Former Austin Police Detective Richard Munoz was fired for multiple reasons after serving several suspensions but is fighting to get his job back in an arbitration hearing.
Chief Art Acevedo fired him in May for several reasons.
Munoz's attorney wouldn't allow him to speak to us on camera. His disciplinary memo, however, says plenty.
He wouldn't call a burglary victim back after she called at least 10 times. Munoz admitted conducting an unprepared interrogation with the suspect in that case and didn't record it Investigators also discovered that Munoz mishandled other cases. In 2008, Munoz was disciplined for 60 days after a public intoxication incident.
In 2006, Munoz was fired the first time for using excessive force. An arbitrator ultimately reversed the firing to a three day suspension.
Despite his background, Austin Police Association President, Wayne Vincent, said Munoz is entitled to the same legal counsel as any other APA member.
"We don't pick or choose which cases we represent an officer on, if you were in the disciplinary process, just like a doctor and a lawyer, they have malpractice insurance, our police officers have that as well," Vincent said.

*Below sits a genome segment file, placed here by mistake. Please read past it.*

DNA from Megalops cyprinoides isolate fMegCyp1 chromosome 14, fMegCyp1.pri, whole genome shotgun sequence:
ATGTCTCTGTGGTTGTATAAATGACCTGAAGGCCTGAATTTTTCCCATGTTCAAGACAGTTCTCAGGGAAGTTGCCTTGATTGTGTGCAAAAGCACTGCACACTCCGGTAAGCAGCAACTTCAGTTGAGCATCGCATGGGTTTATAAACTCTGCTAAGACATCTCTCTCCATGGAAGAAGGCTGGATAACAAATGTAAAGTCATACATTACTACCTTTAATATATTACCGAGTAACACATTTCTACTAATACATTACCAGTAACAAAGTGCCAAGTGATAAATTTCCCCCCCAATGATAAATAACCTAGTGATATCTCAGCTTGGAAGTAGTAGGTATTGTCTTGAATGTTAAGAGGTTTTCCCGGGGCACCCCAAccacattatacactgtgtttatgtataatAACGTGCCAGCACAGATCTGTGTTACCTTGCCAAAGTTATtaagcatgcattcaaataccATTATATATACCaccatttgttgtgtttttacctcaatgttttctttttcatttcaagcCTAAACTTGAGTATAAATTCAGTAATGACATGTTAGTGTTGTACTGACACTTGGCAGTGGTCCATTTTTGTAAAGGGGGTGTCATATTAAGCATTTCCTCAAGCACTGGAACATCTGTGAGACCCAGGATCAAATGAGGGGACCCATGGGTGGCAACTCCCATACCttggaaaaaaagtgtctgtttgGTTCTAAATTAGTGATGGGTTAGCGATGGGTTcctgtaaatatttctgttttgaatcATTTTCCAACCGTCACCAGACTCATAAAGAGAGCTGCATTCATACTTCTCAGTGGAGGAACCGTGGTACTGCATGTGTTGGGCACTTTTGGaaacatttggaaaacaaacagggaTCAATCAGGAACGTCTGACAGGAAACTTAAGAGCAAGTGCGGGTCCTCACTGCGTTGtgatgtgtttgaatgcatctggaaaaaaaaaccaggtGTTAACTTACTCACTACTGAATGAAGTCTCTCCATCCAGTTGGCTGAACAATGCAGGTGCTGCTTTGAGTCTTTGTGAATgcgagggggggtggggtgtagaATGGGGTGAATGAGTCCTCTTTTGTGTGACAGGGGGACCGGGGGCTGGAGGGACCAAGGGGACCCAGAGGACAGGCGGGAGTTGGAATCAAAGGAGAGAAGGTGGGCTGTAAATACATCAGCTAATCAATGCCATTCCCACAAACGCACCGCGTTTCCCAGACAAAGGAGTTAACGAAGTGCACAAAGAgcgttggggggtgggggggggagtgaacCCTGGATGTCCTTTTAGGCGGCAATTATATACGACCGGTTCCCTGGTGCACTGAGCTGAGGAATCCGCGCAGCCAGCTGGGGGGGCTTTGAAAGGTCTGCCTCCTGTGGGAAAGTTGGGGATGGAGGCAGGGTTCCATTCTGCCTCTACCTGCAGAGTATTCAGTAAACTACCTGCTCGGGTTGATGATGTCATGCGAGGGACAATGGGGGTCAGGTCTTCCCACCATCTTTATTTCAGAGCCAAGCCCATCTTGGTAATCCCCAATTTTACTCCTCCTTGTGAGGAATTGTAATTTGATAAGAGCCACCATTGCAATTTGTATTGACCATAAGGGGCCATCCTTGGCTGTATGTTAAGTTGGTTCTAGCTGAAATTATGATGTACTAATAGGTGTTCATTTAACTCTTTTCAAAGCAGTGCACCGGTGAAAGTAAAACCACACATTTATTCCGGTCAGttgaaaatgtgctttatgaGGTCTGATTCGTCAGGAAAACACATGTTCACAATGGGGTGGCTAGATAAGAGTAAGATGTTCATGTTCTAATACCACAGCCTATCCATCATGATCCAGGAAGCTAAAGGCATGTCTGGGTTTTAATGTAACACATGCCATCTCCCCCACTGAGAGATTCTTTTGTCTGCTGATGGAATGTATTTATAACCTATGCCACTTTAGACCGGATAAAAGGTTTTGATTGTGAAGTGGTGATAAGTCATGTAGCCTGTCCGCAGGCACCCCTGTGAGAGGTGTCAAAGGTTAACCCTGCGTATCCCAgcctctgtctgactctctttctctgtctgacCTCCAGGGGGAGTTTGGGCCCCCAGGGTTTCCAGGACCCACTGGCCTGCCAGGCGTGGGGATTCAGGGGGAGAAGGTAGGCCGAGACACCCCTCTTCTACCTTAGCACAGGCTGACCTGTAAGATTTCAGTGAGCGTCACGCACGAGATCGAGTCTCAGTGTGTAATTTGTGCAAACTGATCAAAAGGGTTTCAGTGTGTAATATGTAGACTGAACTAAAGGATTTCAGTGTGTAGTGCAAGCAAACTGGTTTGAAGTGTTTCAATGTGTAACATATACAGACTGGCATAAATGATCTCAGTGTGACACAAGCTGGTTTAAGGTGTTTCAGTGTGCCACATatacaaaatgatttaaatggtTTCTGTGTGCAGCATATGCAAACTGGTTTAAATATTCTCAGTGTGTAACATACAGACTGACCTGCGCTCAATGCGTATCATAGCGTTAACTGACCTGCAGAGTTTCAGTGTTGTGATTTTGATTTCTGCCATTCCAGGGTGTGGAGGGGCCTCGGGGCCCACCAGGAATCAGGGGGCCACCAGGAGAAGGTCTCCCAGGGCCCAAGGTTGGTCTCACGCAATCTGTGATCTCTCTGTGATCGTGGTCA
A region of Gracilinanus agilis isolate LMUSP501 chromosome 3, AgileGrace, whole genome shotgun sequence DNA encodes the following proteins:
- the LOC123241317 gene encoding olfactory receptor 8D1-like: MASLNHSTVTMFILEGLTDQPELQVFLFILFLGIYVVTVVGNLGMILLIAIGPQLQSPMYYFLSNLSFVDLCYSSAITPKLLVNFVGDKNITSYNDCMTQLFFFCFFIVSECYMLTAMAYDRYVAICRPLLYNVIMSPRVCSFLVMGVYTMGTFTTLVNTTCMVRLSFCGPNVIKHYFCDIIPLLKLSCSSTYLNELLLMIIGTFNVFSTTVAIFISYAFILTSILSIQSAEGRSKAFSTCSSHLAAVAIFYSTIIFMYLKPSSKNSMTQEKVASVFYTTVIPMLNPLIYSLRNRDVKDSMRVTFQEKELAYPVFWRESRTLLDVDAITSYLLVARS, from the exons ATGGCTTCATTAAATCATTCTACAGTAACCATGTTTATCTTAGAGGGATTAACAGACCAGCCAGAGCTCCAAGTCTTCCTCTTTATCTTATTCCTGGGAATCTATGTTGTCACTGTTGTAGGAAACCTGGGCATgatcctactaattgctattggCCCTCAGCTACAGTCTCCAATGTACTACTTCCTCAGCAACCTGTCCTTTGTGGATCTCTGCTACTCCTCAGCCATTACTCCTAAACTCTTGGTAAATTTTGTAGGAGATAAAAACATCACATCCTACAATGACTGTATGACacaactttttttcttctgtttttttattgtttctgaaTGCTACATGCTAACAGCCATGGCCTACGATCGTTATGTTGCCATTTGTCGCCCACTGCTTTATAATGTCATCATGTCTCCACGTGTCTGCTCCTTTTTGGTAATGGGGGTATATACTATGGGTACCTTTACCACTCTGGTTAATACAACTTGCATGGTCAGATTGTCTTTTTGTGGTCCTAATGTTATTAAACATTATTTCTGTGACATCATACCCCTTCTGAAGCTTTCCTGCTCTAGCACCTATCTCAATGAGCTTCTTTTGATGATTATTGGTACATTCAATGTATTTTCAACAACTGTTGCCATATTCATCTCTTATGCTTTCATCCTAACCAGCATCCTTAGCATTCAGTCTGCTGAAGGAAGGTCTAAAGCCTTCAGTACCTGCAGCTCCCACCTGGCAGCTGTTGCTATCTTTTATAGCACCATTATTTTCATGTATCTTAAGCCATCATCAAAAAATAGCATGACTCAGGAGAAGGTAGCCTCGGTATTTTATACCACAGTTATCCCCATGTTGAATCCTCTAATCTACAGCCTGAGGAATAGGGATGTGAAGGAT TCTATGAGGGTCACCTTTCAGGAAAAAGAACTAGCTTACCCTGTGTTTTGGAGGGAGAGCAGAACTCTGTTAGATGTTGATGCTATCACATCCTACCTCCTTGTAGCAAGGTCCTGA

Even though officer firings make headlines, most officers who are disciplined don't choose to go through the appeals process.
In the past five years, Vincent said there have been more than 250 officers disciplined with only a small percentage of those appealing the decision.
He also said this process saves tax payer money in the end. The APA picks up half the cost of the hearing, the city picks up the other.
"I think it's a small amount of money compared to officers who are just fired because they had a complaint and you wasted hundreds of thousands of dollars in training and experiencing new police officers," Vincent said.
Munoz's hearing is expected to continue the rest of the week.